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Why do people do what they do? Natural depravity teaches us that we live in a fallen world with a sin nature that clings to us until we are finally transformed and glorified by the grace of God. So it should be no surprise that our motivations are tainted and often even driven by selfishness. Our intent should be to live to promote God’s kingdom purposes and see that He is glorified in all that we say and do. But the sad reality is that selfish agendas determine much of our decision making. As we pursue our own ambitions and prosperity apart from dependence upon God, we find that the end does not justify the means. Apart from righteousness, we will sow sour consequences from our sinful behavior.

Yet God is still in control and working out His sovereign determinations. History is ultimately “His story” and we cannot knock His plans off track. Though we prove faithless at times, He always demonstrates His faithfulness. The covenant promises are under His control and outworking.

Leupold: This chapter offers one of the most singular instances of God’s overruling providence controlling the affairs of sinful men and so disposing of them that the interests of God’s kingdom are safeguarded. . . This chapter portrays an entire family attempting to carry out their responsibilities by their physical senses, without faith.

Hughes: Everyone in the family sought the blessings of God without bending the knee to God. This little family was fraught with ambition, jealousy, envy, lying, deceit, coveting, malice, manipulation, stubbornness, and stupidity.


A. (:1-4) Isaac’s Intentions = to Bless Esau

“Now it came about, when Isaac was old, and his eyes were too dim to see, that he called his older son Esau and said to him, ‘My son.’ And he said to him, ‘Here I am.’ And Isaac said, ‘Behold now, I am old and I do not know the day of my death. Now then, please take your gear, your quiver and your bow, and go out to the field and hunt game for me; and prepare a savory dish for me such as I love, and bring it to me that I may eat, so that my soul may bless you before I die.’”

Parunak: Seventeen years pass after Esau’s marriage, seventeen years in which Isaac and Rebekah mourn their son’s choice of spouses (26:35). It ought to be clear to him that Esau is no fit vehicle for the patriarchal blessing. In addition, he must have known of the promise God made to Rebekah (25:23) that “the elder shall serve the younger.” In spite of that, when Isaac thinks that the time has come for him to die, he attempts to deliver the blessing to Esau, and not to Jacob. . .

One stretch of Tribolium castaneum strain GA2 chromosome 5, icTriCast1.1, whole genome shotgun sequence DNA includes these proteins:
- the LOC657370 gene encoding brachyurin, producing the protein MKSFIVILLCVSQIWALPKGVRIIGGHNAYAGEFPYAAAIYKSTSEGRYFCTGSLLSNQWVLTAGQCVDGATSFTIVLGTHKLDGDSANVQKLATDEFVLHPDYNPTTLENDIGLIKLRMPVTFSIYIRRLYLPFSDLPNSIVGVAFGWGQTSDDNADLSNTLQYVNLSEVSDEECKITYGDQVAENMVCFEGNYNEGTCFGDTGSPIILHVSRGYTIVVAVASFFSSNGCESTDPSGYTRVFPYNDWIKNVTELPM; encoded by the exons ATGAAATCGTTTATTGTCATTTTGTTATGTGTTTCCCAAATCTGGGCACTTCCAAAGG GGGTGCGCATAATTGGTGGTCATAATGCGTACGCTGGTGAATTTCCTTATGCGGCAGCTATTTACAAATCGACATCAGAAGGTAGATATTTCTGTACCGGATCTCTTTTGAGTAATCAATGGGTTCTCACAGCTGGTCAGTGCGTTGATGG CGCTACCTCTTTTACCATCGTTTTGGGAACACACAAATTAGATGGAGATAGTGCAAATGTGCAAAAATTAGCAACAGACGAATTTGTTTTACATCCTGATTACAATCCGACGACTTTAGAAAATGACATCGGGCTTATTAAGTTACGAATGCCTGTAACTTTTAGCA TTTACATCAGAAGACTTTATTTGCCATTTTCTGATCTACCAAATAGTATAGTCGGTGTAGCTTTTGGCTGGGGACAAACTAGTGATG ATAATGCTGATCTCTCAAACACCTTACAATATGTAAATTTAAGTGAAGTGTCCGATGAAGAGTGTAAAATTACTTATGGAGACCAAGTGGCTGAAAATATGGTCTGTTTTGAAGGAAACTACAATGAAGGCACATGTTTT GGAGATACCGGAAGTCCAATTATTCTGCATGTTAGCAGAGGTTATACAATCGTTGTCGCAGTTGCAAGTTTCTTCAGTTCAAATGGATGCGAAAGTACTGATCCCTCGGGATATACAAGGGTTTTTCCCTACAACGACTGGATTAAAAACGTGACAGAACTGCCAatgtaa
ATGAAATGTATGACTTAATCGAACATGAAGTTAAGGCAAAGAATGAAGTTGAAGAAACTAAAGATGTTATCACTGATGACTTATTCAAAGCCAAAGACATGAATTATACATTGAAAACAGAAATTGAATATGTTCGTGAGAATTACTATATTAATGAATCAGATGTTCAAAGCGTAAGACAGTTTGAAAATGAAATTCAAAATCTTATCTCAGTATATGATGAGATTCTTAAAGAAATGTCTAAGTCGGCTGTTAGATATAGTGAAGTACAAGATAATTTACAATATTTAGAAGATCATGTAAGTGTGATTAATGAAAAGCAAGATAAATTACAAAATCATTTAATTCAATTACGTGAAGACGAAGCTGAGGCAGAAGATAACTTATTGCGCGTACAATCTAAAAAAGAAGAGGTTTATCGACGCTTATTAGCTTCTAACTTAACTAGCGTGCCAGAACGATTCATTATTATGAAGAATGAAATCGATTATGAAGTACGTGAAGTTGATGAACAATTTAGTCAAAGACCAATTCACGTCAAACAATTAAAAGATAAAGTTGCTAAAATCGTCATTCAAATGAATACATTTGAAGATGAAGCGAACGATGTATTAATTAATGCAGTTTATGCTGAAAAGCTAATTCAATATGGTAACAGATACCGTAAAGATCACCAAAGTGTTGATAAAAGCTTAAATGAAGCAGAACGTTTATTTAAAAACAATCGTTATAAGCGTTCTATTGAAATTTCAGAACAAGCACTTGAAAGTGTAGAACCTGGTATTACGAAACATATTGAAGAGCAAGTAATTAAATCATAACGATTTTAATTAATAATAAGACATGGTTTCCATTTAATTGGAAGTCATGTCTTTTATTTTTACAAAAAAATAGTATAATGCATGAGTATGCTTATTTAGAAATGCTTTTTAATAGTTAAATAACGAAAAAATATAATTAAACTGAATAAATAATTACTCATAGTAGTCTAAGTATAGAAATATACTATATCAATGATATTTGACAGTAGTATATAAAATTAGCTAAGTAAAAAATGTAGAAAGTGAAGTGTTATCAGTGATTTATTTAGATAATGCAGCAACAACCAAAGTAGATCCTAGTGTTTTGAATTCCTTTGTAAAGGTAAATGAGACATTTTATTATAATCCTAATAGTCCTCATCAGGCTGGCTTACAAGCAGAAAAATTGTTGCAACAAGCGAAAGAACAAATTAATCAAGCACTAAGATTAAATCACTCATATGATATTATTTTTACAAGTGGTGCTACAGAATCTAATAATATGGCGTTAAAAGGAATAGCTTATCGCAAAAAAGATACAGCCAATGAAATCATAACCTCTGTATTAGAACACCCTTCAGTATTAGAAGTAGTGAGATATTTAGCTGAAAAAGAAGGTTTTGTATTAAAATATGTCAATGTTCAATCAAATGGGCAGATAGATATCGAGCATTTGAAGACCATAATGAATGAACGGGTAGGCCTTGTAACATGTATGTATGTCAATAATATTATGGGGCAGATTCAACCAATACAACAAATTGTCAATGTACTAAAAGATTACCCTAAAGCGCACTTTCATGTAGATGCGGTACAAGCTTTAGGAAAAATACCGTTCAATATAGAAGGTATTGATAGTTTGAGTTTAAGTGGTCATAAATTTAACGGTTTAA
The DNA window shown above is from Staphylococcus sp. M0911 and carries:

his motive is wrong: he views offering the blessing as a way to gain yet another bowl of Esau’s stew. He is willing to trade the blessing, properly belonging to Jacob, to Esau in exchange for food, just as Esau was willing to exchange the birthright, properly his own, to Jacob in exchange for food. The same weakness we have seen in the son is here evident in the father. . .

Isaac’s sin is that he views the blessing as his personal possession, to dispense how he will, rather than seeing it as a trust from God for which he is the steward, and which he must discharge according to God’s command. Here is an important difference between the spiritual and the carnal Christian. Both recognize God as the source of their blessings, but one feels that now they are his absolutely to dispose of as he pleases, while the other recognizes that they are held in trust and under divine authority.

Steven Cole: This is a premeditated plot on Isaac’s part to overthrow the revealed purpose of God. Sadly, Isaac’s reasons were based totally on the flesh: He had a taste for Esau’s game (25:28; 27:3-4). Here, on what Isaac thought was his deathbed, he can only think of indulging himself once more with his favorite meal prepared by his favorite son. He was gratifying his sensual desires in opposition to God’s plan. It’s a sorry picture. . .

Isaac wanted his way, not God’s way. He liked Esau and his game over Jacob. No matter that Esau was a godless man, that he had despised his birthright, that he had married Canaanite wives. Isaac liked him, so he planned to give everything to Esau, as is clear from the mistaken blessing on Jacob (27:28–29, 37-38).

MacArthur: Ignoring the words of God to Rebekah (25:23), forgetting Esau’s bartered birthright (25:33), and overlooking Esau’s grievous marriages (26:35), Isaac was still intent on treating Esau as the eldest and granting him the blessing of birthright, and so arranged for his favorite meal before bestowing final fatherly blessing on his favorite son.

B. (:5-17) Rebekah’s Scheming = to Steal the Blessing for Jacob

1. (:5-10) Instructions to Jacob

“And Rebekah was listening while Isaac spoke to his son Esau. So when Esau went to the field to hunt for game to bring home, Rebekah said to her son Jacob, ‘Behold, I heard your father speak to your brother Esau, saying, ‘Bring me some game and prepare a savory dish for me, that I may eat, and bless you in the presence of the LORD before my death.’ “Now therefore, my son, listen to me as I command you. Go now to the flock and bring me two choice kids from there, that I may prepare them as a savory dish for your father, such as he loves. Then you shall bring it to your father, that he may eat, so that he may bless you before his death.’”